This lifestyle is a temporary one for them. They would like to do this for the next 5-6 years before settling down to begin a family. Taking on debt for a temporary lifestyle when you’re extremely debt-averse is not an easy decision to make.

One thing that helped Nick come to terms with the decision was doing the math. They’re paying $1200 per month in Chattanooga for rent. The Airstream payment, combined with monthly campground fees, is still less than that. That fact, along with the fact that Airstreams tend to hold their value, helped Nick to see the positive side of hitting the road full-time this fall.

Having all of your finances online is helpful when you want to travel full-time. The main things to consider are getting your mail and making sure your credit card companies know you’re traveling so you aren’t pinged for a stolen card.

Hard Times and Gratitude
When Nick looks back, and at age 23 he doesn’t have very far to look…when he looks back and sees the struggles he and Hanna have faced, the fights, and the lean times, he feels grateful for where they are today.

He has learned the importance of self-awareness around money. He feels strongly that each person needs to figure out their thoughts and beliefs about money. Your budgeting, spending, investing, and saving strategy should be built around those beliefs and personal tendencies.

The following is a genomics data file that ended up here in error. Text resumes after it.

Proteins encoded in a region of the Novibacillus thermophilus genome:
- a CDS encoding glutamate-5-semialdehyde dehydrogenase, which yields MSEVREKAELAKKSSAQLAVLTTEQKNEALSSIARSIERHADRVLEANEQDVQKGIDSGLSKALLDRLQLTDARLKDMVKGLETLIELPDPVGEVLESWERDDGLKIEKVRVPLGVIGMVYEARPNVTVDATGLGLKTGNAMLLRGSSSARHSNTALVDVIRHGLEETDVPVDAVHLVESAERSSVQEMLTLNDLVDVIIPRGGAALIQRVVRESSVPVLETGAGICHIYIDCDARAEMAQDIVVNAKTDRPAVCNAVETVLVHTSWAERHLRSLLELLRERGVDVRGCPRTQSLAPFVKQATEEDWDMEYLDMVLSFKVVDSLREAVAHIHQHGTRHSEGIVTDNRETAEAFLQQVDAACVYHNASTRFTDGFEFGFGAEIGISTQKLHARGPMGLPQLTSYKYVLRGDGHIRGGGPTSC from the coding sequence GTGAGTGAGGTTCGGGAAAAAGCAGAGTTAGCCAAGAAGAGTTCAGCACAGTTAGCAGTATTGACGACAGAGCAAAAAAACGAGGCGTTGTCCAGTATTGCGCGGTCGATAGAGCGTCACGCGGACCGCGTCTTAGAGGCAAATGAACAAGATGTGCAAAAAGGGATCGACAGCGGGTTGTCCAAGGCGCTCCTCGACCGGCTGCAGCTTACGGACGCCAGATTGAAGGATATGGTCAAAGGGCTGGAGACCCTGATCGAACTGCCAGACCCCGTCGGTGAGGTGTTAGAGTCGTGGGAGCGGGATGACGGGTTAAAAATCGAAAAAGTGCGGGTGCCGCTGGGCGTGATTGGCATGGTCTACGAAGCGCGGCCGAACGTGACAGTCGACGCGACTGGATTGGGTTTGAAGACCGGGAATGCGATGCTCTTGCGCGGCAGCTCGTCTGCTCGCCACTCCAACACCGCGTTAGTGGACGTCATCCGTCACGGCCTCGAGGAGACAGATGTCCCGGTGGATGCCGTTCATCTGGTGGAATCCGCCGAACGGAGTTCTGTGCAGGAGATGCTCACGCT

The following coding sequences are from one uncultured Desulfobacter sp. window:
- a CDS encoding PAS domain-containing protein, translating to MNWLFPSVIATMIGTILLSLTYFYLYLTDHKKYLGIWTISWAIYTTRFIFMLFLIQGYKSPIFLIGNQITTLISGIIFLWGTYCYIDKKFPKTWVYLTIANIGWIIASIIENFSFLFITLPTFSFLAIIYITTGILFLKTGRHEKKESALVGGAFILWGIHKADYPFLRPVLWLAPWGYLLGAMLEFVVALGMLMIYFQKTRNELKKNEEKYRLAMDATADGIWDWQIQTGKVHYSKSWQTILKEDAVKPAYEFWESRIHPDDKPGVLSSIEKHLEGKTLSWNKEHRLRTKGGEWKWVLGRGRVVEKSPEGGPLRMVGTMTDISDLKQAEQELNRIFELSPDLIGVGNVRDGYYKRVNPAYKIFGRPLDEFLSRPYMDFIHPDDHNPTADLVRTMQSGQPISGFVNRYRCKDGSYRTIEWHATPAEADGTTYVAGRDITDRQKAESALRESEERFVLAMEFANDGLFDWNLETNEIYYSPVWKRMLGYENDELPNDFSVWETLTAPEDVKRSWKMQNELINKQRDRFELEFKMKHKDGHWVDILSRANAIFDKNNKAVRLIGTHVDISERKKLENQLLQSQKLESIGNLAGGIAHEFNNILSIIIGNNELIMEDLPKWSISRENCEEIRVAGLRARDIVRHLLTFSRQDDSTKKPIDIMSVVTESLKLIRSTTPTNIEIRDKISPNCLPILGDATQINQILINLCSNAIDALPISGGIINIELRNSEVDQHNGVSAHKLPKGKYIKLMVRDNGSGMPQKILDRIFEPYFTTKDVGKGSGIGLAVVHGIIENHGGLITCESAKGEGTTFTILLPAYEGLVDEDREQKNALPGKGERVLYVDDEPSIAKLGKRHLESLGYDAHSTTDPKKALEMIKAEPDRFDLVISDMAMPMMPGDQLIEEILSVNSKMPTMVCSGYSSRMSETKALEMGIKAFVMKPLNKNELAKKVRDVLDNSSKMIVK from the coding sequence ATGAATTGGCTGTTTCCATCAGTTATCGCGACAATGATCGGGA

It’s been a tough journey, but a great journey, so far and I’m excited about what the future holds.” ~ Nick True

Show Notes

  • 00:00Intro
  • 01:40 Thinking about what you want vs. what you really want
  • 06:10 Nick’s homemade bread business bought his first laptop at age 10
  • 12:15 Credit cards, college costs, and scraping by as a newlywed
  • 20:10 Spending, saving, and investing during the lean years
  • 27:15 Managing emotions around finances
  • 31:40 Going from no salary to a big salary
  • 34:51 Side hustling and credit card hacking
  • 39:50 Living in an Airstream full-time while traveling the U.S.
  • 45:00 Choosing to take on debt when you’re debt averse
  • 52:00 How the struggles have helped Nick to be grateful

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This show is part of the FinCon Podcast Network and was produced by Steve Stewart.